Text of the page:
Solarwinds and open source, blockchain and distributed trust

The following is commentary. I hosted a talk radio show about technology for years. Old habits are prone to longevity.

Differing viewpoints are cherished.

What would happen if there was another widespread compromise attributed to Solarwinds? Could the company survive?

In February, 2019, Greg Stuart warned on that open source projects carried greater security risks than proprietary software. Subsequent events suggest more questions than confirmation for the theory while suggesting mitigation at the same time.

Here’s a future press statement I’d like to read. Please understand what follows is fiction. I do not speak for Solarwinds and I suspect these ideas wouldn’t find support among Solarwinds’ upper management. Call this speculative fantasy or wishful thinking, but don’t call it news or mistake it for anything Solarwinds is considering.


Solarwinds HQ, Austin, Texas — Solarwinds is committed to customers and their safety. To better serve that prime directive, we are immediately opening all source code for all Solarwinds products.

We’ve taken this bold step for several reasons.

We must acknowledge our source code is no longer secret. A deep understanding of our products facilitated recent compromises, for which Solarwinds remains in mourning. We will do everything in our power to rise stronger and safer than before.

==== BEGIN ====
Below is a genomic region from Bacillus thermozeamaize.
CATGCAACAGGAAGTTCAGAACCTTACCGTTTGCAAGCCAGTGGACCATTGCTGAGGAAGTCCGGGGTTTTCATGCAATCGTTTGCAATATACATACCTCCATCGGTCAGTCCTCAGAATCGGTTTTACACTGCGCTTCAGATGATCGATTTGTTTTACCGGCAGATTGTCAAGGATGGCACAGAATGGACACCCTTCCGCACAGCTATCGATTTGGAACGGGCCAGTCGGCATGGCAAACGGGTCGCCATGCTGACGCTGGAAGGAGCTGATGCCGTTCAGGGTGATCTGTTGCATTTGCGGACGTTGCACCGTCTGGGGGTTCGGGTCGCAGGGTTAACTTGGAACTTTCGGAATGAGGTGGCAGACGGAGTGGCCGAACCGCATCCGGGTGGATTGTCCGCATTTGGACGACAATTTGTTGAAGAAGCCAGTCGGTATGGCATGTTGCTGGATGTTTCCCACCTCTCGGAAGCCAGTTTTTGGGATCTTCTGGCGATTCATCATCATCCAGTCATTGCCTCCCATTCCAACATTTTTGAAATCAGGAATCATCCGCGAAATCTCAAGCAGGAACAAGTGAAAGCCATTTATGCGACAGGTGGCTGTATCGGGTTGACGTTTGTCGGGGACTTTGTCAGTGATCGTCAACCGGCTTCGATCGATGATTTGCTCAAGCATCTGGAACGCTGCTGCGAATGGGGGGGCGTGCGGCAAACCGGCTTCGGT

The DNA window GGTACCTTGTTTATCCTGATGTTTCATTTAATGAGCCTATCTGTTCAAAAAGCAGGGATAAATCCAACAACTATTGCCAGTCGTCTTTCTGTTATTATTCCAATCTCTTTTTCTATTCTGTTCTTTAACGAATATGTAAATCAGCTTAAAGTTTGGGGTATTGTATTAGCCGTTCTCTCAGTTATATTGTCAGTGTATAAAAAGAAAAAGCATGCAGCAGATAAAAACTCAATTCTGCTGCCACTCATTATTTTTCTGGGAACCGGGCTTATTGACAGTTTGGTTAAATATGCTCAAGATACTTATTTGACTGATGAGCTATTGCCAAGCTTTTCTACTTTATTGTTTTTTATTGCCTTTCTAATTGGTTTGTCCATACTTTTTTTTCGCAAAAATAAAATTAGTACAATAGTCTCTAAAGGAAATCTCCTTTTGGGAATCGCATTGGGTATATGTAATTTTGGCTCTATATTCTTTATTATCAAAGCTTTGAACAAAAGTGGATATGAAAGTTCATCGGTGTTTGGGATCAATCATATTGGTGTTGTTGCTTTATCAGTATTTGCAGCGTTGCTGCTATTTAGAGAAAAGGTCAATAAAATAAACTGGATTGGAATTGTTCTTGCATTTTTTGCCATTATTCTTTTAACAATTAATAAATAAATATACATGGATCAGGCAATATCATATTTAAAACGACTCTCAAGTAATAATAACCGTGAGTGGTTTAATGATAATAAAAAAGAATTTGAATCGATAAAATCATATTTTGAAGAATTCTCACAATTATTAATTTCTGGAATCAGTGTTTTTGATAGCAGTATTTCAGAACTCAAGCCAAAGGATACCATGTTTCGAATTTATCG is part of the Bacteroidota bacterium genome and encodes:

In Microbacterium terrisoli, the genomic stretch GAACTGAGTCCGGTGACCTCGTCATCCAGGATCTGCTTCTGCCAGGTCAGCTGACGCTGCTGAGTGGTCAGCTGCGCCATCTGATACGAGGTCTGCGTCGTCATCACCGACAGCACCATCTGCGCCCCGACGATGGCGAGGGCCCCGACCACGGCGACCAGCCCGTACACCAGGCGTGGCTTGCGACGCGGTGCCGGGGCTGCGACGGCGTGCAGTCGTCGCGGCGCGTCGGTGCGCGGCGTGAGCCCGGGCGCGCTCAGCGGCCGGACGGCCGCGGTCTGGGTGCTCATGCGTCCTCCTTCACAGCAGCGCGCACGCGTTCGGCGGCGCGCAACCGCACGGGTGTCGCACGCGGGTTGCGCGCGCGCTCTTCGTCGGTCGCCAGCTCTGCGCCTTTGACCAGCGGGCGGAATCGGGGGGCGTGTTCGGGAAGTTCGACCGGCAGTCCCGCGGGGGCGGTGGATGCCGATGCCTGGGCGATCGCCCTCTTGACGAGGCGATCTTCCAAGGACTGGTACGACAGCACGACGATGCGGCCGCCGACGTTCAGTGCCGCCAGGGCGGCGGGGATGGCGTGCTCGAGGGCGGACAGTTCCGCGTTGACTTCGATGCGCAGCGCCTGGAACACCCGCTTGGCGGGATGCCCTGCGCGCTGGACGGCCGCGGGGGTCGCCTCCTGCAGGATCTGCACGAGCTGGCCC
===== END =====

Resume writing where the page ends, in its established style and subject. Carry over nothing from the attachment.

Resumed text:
Any charade of proprietary secrecy does little more than preserve the value of stolen information in hostile hands. As of now, that stolen property is no longer valuable barter for Russian hackers. They can’t profit from the black market. It’s easier, quicker, and more accurate to just get it from us for free.

The security of our products was never in the source code. When you rely on encryption, you are much better advised to use widely known, peer-reviewed encryption, not secret methods. The security is in the encryption key, not in the encryption method.

That philosophy, applied to Solarwinds, informs us that our algorithms, no matter how advanced, aren’t the core value of our products. The value of Solarwinds’ products is the strength of our developers and support engineers standing behind your particular implementation. We write code not for the ivory tower, but for your real world. We are ready to prove that day after day.